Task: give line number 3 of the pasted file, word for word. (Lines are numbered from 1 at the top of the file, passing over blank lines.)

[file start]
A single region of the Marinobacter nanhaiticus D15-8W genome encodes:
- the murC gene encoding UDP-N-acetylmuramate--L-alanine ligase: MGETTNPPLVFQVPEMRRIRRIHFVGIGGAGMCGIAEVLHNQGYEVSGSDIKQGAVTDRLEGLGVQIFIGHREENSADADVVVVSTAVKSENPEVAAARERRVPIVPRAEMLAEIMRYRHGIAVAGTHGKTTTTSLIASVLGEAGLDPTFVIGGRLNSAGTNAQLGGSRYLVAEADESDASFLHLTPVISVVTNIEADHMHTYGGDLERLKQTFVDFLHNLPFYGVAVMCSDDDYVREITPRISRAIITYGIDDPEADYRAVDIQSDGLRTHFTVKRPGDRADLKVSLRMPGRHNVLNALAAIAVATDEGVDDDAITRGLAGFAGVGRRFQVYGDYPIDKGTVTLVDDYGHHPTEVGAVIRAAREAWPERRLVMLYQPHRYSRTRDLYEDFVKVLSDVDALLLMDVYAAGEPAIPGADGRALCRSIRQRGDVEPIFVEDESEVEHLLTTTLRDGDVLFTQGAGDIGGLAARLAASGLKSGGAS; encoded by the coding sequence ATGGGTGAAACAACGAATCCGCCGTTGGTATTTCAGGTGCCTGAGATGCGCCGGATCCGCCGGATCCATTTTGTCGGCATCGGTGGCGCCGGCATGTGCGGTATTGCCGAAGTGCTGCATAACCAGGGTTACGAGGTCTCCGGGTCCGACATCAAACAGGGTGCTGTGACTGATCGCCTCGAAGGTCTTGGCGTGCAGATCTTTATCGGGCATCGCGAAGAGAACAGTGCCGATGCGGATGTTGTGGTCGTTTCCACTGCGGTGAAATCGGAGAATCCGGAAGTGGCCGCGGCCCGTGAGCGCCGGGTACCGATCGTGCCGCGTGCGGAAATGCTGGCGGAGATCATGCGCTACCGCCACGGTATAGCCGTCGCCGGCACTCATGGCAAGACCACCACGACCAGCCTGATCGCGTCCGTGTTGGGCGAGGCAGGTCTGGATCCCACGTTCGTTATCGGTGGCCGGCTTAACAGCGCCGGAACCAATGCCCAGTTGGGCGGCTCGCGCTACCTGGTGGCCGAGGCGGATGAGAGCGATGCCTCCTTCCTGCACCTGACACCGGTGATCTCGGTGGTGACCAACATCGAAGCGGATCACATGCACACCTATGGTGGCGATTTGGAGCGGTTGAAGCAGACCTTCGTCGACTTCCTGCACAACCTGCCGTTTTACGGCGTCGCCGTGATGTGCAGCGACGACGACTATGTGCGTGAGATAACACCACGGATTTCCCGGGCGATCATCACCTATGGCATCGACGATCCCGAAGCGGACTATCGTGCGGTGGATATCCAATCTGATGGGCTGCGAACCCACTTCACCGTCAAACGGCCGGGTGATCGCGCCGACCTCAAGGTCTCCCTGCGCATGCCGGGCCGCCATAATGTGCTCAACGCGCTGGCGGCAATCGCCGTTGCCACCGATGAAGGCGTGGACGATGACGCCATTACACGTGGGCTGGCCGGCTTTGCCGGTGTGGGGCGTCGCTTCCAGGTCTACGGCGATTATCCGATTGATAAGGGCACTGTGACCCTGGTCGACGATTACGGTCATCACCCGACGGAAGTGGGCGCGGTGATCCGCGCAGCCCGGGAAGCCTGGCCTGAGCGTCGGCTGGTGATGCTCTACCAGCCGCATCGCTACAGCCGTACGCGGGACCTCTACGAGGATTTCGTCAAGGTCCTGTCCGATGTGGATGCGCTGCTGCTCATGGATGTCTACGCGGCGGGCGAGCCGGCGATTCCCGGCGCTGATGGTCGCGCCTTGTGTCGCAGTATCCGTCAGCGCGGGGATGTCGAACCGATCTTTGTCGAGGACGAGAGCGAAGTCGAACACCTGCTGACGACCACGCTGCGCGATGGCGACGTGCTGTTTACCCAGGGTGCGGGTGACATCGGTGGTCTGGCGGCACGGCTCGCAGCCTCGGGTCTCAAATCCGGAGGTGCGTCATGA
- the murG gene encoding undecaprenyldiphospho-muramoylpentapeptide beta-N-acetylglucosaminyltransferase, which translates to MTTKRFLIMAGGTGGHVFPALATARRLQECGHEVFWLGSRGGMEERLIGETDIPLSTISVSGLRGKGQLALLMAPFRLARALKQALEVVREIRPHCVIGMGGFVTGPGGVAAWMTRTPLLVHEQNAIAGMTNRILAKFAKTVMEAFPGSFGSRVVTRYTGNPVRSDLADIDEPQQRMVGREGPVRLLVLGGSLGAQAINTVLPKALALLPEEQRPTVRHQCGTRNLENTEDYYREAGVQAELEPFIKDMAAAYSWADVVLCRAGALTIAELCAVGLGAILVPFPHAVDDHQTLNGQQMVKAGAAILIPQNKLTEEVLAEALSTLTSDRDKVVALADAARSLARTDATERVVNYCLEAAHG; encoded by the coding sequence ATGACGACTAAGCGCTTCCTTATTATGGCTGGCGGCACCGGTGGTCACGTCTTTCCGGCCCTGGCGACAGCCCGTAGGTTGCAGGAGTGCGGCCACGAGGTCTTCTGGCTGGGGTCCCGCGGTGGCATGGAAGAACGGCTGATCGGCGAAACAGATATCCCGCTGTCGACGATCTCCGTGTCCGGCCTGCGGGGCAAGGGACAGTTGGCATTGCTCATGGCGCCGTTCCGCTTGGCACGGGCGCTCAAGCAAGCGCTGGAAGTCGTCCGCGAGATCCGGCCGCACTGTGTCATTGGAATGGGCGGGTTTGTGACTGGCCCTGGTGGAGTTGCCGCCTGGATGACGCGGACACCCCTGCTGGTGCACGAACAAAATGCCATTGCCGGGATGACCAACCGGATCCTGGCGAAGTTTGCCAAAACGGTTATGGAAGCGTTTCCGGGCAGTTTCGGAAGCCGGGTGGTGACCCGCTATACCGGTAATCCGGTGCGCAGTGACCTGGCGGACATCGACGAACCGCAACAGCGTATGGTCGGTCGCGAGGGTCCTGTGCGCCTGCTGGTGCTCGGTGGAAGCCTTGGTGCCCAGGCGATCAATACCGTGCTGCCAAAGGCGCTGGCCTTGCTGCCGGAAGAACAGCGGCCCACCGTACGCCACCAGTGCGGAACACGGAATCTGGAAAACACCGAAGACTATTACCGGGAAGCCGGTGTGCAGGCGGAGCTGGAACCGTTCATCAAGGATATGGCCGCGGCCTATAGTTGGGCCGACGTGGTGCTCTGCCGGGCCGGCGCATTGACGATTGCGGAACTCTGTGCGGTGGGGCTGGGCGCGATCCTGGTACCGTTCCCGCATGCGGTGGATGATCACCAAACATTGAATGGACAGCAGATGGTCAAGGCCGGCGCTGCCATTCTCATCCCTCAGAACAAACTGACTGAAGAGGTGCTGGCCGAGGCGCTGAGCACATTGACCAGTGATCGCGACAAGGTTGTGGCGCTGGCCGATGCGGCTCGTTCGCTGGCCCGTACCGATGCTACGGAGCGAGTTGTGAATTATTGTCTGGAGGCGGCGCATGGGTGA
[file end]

- the murG gene encoding undecaprenyldiphospho-muramoylpentapeptide beta-N-acetylglucosaminyltransferase, which translates to MTTKRFLIMAGGTGGHVFPALATARRLQECGHEVFWLGSRGGMEERLIGETDIPLSTISVSGLRGKGQLALLMAPFRLARALKQALEVVREIRPHCVIGMGGFVTGPGGVAAWMTRTPLLVHEQNAIAGMTNRILAKFAKTVMEAFPGSFGSRVVTRYTGNPVRSDLADIDEPQQRMVGREGPVRLLVLGGSLGAQAINTVLPKALALLPEEQRPTVRHQCGTRNLENTEDYYREAGVQAELEPFIKDMAAAYSWADVVLCRAGALTIAELCAVGLGAILVPFPHAVDDHQTLNGQQMVKAGAAILIPQNKLTEEVLAEALSTLTSDRDKVVALADAARSLARTDATERVVNYCLEAAHG; encoded by the coding sequence ATGACGACTAAGCGCTTCCTTATTATGGCTGGCGGCACCGGTGGTCACGTCTTTCCGGCCCTGGCGACAGCCCGTAGGTTGCAGGAGTGCGGCCACGAGGTCTTCTGGCTGGGGTCCCGCGGTGGCATGGAAGAACGGCTGATCGGCGAAACAGATATCCCGCTGTCGACGATCTCCGTGTCCGGCCTGCGGGGCAAGGGACAGTTGGCATTGCTCATGGCGCCGTTCCGCTTGGCACGGGCGCTCAAGCAAGCGCTGGAAGTCGTCCGCGAGATCCGGCCGCACTGTGTCATTGGAATGGGCGGGTTTGTGACTGGCCCTGGTGGAGTTGCCGCCTGGATGACGCGGACACCCCTGCTGGTGCACGAACAAAATGCCATTGCCGGGATGACCAACCGGATCCTGGCGAAGTTTGCCAAAACGGTTATGGAAGCGTTTCCGGGCAGTTTCGGAAGCCGGGTGGTGACCCGCTATACCGGTAATCCGGTGCGCAGTGACCTGGCGGACATCGACGAACCGCAACAGCGTATGGTCGGTCGCGAGGGTCCTGTGCGCCTGCTGGTGCTCGGTGGAAGCCTTGGTGCCCAGGCGATCAATACCGTGCTGCCAAAGGCGCTGGCCTTGCTGCCGGAAGAACAGCGGCCCACCGTACGCCACCAGTGCGGAACACGGAATCTGGAAAACACCGAAGACTATTACCGGGAAGCCGGTGTGCAGGCGGAGCTGGAACCGTTCATCAAGGATATGGCCGCGGCCTATAGTTGGGCCGACGTGGTGCTCTGCCGGGCCGGCGCATTGACGATTGCGGAACTCTGTGCGGTGGGGCTGGGCGCGATCCTGGTACCGTTCCCGCATGCGGTGGATGATCACCAAACATTGAATGGACAGCAGATGGTCAAGGCCGGCGCTGCCATTCTCATCCCTCAGAACAAACTGACTGAAGAGGTGCTGGCCGAGGCGCTGAGCACATTGACCAGTGATCGCGACAAGGTTGTGGCGCTGGCCGATGCGGCTCGTTCGCTGGCCCGTACCGATGCTACGGAGCGAGTTGTGAATTATTGTCTGGAGGCGGCGCATGGGTGA